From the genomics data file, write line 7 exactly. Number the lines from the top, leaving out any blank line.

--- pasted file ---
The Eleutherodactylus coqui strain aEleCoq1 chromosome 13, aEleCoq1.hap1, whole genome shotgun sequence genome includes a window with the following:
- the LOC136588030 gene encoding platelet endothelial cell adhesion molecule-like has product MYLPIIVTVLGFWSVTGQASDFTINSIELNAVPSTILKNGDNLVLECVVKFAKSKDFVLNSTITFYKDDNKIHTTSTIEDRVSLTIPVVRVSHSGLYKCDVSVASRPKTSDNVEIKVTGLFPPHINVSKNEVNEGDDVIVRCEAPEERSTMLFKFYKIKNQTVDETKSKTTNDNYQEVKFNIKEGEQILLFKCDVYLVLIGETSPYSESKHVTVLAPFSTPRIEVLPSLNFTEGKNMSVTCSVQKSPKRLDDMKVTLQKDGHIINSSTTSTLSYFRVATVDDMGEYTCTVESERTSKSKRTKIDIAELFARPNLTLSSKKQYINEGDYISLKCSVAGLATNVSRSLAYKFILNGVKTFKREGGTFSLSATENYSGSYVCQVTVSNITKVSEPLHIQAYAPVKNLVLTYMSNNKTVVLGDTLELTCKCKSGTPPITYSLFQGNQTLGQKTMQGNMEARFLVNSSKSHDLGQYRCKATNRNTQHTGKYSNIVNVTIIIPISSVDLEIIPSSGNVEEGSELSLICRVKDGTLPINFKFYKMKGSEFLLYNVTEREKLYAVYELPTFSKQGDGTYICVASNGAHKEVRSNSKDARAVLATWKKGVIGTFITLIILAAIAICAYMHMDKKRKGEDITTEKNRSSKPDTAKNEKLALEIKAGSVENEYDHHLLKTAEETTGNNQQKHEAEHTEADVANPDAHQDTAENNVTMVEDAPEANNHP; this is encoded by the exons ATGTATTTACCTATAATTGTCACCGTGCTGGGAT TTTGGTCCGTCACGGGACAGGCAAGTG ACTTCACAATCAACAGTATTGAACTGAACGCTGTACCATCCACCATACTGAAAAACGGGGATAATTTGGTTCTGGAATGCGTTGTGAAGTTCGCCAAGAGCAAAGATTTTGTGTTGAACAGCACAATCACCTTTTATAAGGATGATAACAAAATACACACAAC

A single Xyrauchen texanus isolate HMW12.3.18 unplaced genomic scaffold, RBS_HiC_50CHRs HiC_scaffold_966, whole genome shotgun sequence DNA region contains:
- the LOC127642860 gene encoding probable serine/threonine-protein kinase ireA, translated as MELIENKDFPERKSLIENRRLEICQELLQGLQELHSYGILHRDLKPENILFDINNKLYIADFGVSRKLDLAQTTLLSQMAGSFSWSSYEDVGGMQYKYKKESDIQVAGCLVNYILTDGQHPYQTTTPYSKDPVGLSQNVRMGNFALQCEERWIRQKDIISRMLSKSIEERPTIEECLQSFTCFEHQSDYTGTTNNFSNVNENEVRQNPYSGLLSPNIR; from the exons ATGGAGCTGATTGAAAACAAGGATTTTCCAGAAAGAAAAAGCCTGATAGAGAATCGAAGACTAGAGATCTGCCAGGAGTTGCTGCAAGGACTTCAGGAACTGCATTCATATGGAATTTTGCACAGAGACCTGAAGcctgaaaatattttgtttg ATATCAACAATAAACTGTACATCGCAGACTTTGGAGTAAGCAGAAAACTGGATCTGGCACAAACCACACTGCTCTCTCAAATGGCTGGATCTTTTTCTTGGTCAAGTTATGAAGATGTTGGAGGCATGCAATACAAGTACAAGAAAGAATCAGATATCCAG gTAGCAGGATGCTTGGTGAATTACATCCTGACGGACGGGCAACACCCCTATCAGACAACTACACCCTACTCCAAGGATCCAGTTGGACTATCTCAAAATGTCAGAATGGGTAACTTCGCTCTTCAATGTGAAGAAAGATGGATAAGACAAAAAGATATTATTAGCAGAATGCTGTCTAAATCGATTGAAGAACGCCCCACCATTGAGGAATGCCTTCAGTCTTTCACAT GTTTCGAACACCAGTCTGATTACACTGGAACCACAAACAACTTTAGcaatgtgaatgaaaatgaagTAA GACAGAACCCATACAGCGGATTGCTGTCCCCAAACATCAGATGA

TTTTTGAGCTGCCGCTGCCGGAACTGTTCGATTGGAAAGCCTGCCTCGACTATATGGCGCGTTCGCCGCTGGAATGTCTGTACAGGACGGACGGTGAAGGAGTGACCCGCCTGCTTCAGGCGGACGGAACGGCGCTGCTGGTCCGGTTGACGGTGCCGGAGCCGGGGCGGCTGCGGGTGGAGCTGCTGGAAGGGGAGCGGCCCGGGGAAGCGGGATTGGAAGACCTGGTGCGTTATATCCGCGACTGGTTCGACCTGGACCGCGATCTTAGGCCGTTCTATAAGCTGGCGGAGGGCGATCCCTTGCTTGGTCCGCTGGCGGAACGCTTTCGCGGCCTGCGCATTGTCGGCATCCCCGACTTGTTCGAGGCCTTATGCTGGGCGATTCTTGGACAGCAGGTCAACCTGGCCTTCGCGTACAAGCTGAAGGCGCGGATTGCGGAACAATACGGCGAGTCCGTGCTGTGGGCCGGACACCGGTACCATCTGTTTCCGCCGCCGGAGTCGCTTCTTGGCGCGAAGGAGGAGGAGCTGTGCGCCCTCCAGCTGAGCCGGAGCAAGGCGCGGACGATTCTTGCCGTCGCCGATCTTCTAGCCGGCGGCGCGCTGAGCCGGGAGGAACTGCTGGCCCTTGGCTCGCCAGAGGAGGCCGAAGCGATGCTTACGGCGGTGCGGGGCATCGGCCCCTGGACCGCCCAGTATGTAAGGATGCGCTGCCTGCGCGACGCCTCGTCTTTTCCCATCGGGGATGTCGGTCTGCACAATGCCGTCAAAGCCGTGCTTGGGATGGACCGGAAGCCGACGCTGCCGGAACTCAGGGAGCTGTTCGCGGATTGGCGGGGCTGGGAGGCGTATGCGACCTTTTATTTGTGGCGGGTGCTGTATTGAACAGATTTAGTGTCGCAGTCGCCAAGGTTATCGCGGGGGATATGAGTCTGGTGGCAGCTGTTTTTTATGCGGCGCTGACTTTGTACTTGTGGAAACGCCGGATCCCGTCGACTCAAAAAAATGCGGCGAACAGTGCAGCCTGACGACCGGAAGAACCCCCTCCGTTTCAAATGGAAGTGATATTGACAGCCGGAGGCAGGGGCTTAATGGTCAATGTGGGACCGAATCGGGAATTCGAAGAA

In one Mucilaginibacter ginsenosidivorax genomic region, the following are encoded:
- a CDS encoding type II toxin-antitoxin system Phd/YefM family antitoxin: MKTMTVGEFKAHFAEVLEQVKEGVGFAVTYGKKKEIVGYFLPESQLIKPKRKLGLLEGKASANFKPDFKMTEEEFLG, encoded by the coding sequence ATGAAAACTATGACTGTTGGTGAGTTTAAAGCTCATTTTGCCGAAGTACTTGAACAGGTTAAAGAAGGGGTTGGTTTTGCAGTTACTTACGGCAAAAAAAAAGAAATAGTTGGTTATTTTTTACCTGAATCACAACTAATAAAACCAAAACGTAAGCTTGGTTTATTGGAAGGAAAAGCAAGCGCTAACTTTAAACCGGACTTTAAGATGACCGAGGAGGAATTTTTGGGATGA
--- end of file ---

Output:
- a CDS encoding type II toxin-antitoxin system Phd/YefM family antitoxin: MKTMTVGEFKAHFAEVLEQVKEGVGFAVTYGKKKEIVGYFLPESQLIKPKRKLGLLEGKASANFKPDFKMTEEEFLG, encoded by the coding sequence ATGAAAACTATGACTGTTGGTGAGTTTAAAGCTCATTTTGCCGAAGTACTTGAACAGGTTAAAGAAGGGGTTGGTTTTGCAGTTACTTACGGCAAAAAAAAAGAAATAGTTGGTTATTTTTTACCTGAATCACAACTAATAAAACCAAAACGTAAGCTTGGTTTATTGGAAGGAAAAGCAAGCGCTAACTTTAAACCGGACTTTAAGATGACCGAGGAGGAATTTTTGGGATGA